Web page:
Fixed price projects always present a risk to the party providing the services. What if you estimated poorly? What if your deliverables need to be re-done in order to pass the client requirements? But with that risk comes opportunity – what if your team comes in 20% under budget – your profit margin increases. Fixed price is more risk/reward than traditional time-and-materials based projects. One risk that organizations often do not pay close enough attention to when planning these types of projects is this: What if the client has delays that are out of our control? Your cost to continually staff this project would increase, no? Your margin would suffer due to something you do not directly control or maybe not even have input to. Here are some ways to protect your project against cost overruns due to client-owned delays.
Firm Contract Language
Fixed price contracts should always have as black-and-white wording in them as possible so as to ensure that there is as little ambiguity as possible when it comes to the execution of your project. Clearly spelled out dates that indicate how long the scope of services are to run for is a key component to your contract. Language around assumptions that the client is responsible for any cost increases as a result of delays caused by them is also something that is often overlooked but yet so easy to include in a fixed price contract.
Document, Document, Document
This is PM 101 for a lot of you readers but it still astounds me how often meetings are held where there are no minutes noted or sent out to attendees where key discussions are had and then later recalled by memory by each party, each with a different spin on the nature of the conversation. In order to defend your project in a fixed price model (or any model for that matter) it’s crucial that any meetings and decisions are documented promptly and accurately and then sent out to all relevant stakeholders as soon as possible. When the time comes for a dispute over who is going to pay the costs of a schedule overrun, having these documented notes is vital to satisfying the rules defined in your contract.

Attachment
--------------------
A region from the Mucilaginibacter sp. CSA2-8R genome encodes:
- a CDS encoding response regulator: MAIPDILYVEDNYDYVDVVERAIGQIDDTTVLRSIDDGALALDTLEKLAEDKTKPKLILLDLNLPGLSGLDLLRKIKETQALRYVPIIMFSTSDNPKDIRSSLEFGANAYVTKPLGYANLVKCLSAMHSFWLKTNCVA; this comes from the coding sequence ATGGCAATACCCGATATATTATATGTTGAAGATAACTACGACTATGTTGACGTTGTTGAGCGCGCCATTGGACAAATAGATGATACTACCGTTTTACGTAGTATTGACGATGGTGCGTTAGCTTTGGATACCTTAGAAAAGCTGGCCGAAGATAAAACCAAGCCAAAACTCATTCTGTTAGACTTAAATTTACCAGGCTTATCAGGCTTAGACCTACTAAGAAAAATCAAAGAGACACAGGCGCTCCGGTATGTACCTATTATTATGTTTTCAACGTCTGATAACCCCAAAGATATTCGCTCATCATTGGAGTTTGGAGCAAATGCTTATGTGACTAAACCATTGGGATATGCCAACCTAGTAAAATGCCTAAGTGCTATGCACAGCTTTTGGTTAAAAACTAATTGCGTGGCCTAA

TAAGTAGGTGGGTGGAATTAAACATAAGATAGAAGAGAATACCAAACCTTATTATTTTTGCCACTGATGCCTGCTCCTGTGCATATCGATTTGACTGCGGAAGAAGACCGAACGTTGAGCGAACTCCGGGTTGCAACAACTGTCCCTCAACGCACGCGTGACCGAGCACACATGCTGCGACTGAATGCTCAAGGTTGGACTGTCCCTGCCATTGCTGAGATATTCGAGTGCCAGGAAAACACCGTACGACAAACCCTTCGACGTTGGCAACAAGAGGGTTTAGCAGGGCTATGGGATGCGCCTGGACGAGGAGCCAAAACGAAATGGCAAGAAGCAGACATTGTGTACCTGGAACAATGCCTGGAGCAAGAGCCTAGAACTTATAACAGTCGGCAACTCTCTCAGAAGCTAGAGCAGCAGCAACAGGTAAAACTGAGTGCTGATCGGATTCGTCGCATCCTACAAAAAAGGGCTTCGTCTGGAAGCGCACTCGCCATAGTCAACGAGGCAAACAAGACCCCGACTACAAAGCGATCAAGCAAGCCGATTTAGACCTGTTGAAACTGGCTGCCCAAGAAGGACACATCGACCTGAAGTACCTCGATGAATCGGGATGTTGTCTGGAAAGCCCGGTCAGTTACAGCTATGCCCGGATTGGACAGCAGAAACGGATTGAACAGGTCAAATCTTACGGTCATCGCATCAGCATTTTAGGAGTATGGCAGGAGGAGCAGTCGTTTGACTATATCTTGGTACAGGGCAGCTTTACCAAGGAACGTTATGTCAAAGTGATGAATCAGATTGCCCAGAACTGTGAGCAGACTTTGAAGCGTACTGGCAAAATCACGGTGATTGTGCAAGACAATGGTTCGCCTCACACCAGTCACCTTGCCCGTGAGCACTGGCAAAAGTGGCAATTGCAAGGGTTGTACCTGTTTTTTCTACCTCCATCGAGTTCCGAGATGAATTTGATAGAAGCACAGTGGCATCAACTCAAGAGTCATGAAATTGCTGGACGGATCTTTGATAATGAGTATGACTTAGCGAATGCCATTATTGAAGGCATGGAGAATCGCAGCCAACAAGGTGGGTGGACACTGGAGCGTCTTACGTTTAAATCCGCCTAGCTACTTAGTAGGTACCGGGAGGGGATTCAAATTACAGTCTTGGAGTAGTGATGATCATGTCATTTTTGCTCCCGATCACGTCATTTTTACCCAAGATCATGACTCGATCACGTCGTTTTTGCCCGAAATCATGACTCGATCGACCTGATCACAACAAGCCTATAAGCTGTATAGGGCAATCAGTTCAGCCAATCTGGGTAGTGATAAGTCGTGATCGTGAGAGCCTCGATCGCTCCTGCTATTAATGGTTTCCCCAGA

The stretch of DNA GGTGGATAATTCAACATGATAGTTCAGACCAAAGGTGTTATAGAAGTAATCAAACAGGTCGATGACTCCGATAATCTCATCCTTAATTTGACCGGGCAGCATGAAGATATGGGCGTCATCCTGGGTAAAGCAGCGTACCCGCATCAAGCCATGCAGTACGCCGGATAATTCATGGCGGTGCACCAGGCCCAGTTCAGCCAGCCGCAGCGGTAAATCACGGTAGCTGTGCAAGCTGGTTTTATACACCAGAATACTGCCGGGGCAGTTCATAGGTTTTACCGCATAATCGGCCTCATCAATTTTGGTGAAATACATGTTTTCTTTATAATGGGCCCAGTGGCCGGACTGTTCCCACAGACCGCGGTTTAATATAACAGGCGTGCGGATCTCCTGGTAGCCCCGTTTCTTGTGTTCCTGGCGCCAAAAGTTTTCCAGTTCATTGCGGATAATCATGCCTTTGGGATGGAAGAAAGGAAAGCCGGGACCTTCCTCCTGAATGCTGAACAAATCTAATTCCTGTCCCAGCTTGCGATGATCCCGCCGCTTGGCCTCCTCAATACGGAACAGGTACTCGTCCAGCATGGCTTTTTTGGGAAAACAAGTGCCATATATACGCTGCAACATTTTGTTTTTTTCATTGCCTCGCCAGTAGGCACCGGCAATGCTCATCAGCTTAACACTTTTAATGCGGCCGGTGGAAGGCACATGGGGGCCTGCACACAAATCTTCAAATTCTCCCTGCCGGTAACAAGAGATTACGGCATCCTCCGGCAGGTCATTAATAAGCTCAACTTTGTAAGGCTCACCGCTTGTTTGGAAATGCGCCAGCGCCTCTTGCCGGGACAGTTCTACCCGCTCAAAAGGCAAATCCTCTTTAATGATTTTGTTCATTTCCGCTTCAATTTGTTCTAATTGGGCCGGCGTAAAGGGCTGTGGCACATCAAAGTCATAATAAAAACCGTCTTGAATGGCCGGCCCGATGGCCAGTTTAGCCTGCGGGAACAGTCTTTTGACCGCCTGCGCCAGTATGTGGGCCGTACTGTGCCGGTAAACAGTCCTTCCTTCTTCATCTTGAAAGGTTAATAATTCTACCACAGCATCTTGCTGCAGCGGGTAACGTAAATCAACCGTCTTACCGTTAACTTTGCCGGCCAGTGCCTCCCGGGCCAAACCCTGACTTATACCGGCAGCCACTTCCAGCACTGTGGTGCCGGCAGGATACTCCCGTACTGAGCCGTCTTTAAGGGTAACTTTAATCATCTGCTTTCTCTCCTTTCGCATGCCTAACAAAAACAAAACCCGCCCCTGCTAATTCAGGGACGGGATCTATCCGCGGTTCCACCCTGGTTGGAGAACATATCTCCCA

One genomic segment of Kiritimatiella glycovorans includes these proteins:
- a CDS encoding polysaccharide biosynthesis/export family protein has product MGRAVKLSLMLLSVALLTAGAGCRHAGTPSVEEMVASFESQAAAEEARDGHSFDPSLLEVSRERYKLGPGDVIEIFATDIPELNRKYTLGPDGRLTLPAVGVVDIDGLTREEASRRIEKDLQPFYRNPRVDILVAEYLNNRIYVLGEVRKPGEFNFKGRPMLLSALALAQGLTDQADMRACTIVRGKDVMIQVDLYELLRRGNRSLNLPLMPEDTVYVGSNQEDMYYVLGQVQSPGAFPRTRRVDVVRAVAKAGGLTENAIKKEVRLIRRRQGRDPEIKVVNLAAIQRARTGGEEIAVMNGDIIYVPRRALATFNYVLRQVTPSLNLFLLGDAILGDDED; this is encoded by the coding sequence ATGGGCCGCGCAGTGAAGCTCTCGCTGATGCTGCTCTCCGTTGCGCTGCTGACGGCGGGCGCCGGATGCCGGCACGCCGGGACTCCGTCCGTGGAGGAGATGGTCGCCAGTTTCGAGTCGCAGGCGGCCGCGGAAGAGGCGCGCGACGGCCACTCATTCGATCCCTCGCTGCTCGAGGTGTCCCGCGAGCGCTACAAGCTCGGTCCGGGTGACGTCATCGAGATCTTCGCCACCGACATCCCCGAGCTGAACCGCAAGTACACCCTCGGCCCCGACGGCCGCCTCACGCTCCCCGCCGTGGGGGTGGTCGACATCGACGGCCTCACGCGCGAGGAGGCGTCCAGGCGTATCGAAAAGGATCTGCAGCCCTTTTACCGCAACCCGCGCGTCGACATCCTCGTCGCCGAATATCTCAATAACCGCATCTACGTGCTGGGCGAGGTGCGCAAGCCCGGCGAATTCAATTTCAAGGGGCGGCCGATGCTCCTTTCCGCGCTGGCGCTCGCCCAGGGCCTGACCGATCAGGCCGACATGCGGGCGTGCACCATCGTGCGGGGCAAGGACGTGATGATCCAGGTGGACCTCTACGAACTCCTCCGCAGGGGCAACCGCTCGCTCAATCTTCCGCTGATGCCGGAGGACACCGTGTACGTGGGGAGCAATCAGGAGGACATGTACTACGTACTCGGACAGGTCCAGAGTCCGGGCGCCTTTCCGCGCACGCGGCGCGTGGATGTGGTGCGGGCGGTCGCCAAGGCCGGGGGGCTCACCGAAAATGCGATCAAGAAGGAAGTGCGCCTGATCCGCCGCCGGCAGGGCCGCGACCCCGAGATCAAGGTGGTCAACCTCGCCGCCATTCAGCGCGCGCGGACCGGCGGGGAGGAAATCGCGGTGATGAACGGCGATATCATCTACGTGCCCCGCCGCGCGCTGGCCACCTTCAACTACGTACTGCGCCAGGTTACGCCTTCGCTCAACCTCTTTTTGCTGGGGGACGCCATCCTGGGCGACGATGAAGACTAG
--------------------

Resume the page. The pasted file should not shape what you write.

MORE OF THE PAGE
Cooperative Risk Mitigation
While you need to ensure that you are contractually protected and that you are doing everything you can to meet the specifics noted in that contract, one simple way to potentially avoid these situations altogether is to work with your client collaboratively to prevent delays from happening on your project. If you feel your client is slow to get testing, let them know about it and offer some guidance to help get them moving faster. Notify your client in your status reports of the risk(s) you see developing and offer some mitigation strategies that can help. Preventing the problem requires a fraction of the effort than trying to solve it once it happens.
Delays in projects happen, it’s a fact of life. How you protect your budget when the delays are not your team’s fault is key. These tips alone won’t stop delays from happening but they can help in keeping your project budget intact when dealing with client-borne delays.